Could this be a window to eeeenfinite power? Maybe not quite, but it could be a cool way to extend the lifetime of your smartphone, tablet or e-reader.
A startup called Ubiquitous Energy has been showing prototypes of a translucent film that charges devices with solar energy. The idea is that in the future, the film could be built into device screens, passively juicing your Kindle anytime you read by a sunny window or in the park. It could even keep devices charged during trips to countries for which you don't have the right plugs.
It's not clear if the film, called ClearView Power, works quite that well just yet. It isn't a commercial product yet; Ubiquitous Energy has been showing it at tech shows such as the ARPA-E Energy Innovation Summit and the MIT Energy Conference.
The Boston-based startup, which is also developing films to harvest solar energy from windows, still needs to improve the transparency and efficiency of its translucent solar films, MIT Technology Review reported last month. The current ClearView Power devices "have a very light tint, barely noticeable on E Ink readers like the Kindle, although it'll take a bit more tinkering if Apple wants to get it into their Retina Displays," according to Fraunhofer, a European research institute that's supporting ClearView Power through its TechBridge program.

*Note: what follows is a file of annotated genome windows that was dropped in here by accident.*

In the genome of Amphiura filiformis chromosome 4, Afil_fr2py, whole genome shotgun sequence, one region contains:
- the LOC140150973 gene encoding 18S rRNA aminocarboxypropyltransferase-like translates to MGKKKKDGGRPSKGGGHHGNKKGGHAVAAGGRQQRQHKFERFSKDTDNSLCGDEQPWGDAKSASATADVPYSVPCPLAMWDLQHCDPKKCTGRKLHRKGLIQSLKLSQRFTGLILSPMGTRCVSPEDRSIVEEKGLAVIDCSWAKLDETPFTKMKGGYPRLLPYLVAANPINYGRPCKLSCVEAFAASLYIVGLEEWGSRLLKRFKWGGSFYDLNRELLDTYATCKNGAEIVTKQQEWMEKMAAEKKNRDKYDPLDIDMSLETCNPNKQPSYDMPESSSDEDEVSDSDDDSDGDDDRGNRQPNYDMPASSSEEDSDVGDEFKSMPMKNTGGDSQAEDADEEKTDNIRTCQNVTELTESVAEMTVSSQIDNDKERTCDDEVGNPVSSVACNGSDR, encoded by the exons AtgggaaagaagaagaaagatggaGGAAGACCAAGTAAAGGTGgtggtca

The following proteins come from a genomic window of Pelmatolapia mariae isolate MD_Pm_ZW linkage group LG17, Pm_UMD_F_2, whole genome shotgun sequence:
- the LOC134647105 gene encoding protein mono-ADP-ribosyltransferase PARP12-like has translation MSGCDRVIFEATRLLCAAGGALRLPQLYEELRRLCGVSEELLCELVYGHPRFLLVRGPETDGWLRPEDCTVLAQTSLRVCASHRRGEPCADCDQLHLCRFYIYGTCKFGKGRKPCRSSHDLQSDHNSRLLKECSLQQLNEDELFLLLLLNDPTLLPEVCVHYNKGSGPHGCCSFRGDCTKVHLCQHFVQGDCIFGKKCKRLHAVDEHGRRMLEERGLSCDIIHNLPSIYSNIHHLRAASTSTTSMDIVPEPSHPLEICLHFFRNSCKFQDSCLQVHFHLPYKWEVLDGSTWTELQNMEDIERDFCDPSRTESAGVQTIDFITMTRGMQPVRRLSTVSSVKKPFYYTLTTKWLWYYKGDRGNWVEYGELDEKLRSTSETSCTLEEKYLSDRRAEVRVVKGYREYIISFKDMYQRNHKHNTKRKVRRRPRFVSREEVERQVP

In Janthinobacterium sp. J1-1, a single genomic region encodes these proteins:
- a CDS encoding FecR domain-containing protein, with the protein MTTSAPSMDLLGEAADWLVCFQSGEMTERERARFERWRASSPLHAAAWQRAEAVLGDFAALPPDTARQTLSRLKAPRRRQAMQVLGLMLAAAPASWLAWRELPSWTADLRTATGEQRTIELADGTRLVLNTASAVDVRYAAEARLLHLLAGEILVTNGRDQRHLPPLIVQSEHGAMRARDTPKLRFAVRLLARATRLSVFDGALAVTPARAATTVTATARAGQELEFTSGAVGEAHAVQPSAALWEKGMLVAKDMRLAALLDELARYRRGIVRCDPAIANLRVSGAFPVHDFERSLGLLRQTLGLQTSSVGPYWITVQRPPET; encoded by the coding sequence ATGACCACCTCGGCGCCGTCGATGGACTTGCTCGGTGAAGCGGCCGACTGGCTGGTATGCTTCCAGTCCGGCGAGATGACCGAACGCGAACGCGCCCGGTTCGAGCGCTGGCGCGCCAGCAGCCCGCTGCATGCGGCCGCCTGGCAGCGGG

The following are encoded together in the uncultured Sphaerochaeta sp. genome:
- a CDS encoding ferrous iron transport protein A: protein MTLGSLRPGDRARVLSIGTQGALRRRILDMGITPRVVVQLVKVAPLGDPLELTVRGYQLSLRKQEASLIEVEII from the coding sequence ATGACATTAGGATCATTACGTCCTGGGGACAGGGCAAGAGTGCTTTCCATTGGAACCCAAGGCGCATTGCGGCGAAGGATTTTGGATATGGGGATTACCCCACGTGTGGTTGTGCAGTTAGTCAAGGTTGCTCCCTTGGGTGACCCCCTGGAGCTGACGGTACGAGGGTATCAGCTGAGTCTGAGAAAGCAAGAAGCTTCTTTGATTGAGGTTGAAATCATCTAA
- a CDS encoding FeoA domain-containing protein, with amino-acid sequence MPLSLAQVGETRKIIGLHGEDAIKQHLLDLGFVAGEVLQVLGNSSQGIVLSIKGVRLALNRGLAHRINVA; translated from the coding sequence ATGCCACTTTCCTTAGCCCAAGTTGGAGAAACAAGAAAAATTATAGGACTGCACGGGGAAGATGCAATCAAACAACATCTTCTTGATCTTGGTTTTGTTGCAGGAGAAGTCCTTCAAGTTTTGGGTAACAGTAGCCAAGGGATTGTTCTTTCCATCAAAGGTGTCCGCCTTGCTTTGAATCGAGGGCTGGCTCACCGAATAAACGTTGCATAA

The film uses near-infrared light instead of visible light to generate electricity, which is key to its translucence. After all, if it used visible light, it would absorb visible light and people wouldn't be able to see through it. It works even in the shade, Fraunhofer reported, but it's much better outdoors than indoors.
When this get's inexpensive enough, you could coat highrise glass with it. I could see management companies using it as a marketing tool to persuade tenants to move in, lowest energy bills in the city.
OK I wonder if you could overlay this film over existing solar panels to squeeze more juice out of the sun. Chances are that's a definite yes!
This is exciting news and definitely a move inn the right energy direction!
What about putting it over the windows in a home, or even the windows in a sky scraper(you could probably only do the top layers in the tallest towers, but that's still quite a bit of surface area)
Just can't resist...juice your kindle in the park, lol. Definitely sounds like it could have a larger impact than just charging our electronics.
"Make it so"
Sounds great for windows and e-ink devices...but would you gain that much life when you have the backlight cranked so high on your phone that you can finally read it in direct sunlight?
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Great idea, i wonder if anyone is working on a full spectrum solar absorber?
I think they should put this sort of stuff on traffic lights or at least solar panels. The solar panels provide power and put some in a battery for the night.
@dkella They don't want it to work in the visual spectrum since that will make the film opaque, but it sure would be more efficient if they could get it to work in IR as well as UV...